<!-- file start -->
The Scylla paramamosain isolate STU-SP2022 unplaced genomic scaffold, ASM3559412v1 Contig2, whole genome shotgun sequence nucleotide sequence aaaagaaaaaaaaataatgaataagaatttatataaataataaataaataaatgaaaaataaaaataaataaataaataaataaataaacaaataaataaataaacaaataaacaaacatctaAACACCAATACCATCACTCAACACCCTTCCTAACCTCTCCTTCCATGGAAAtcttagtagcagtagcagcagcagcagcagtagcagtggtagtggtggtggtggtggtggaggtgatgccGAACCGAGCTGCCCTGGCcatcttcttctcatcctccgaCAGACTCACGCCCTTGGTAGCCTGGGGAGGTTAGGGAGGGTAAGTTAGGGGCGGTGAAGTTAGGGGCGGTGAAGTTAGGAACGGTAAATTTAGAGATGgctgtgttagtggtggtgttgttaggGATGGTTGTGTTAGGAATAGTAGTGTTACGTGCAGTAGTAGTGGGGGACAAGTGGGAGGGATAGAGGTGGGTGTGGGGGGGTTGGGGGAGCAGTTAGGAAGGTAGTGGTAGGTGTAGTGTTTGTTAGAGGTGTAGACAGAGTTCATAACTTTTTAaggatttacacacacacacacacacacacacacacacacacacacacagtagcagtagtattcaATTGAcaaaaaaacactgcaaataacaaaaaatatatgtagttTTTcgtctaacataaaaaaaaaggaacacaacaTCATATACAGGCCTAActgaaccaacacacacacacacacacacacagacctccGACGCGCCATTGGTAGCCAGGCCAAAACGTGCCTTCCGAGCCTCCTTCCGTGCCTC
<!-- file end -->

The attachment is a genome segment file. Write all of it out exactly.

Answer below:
The Scylla paramamosain isolate STU-SP2022 unplaced genomic scaffold, ASM3559412v1 Contig2, whole genome shotgun sequence nucleotide sequence aaaagaaaaaaaaataatgaataagaatttatataaataataaataaataaatgaaaaataaaaataaataaataaataaataaataaacaaataaataaataaacaaataaacaaacatctaAACACCAATACCATCACTCAACACCCTTCCTAACCTCTCCTTCCATGGAAAtcttagtagcagtagcagcagcagcagcagtagcagtggtagtggtggtggtggtggtggaggtgatgccGAACCGAGCTGCCCTGGCcatcttcttctcatcctccgaCAGACTCACGCCCTTGGTAGCCTGGGGAGGTTAGGGAGGGTAAGTTAGGGGCGGTGAAGTTAGGGGCGGTGAAGTTAGGAACGGTAAATTTAGAGATGgctgtgttagtggtggtgttgttaggGATGGTTGTGTTAGGAATAGTAGTGTTACGTGCAGTAGTAGTGGGGGACAAGTGGGAGGGATAGAGGTGGGTGTGGGGGGGTTGGGGGAGCAGTTAGGAAGGTAGTGGTAGGTGTAGTGTTTGTTAGAGGTGTAGACAGAGTTCATAACTTTTTAaggatttacacacacacacacacacacacacacacacacacacacacagtagcagtagtattcaATTGAcaaaaaaacactgcaaataacaaaaaatatatgtagttTTTcgtctaacataaaaaaaaaggaacacaacaTCATATACAGGCCTAActgaaccaacacacacacacacacacacacagacctccGACGCGCCATTGGTAGCCAGGCCAAAACGTGCCTTCCGAGCCTCCTTCCGTGCCTC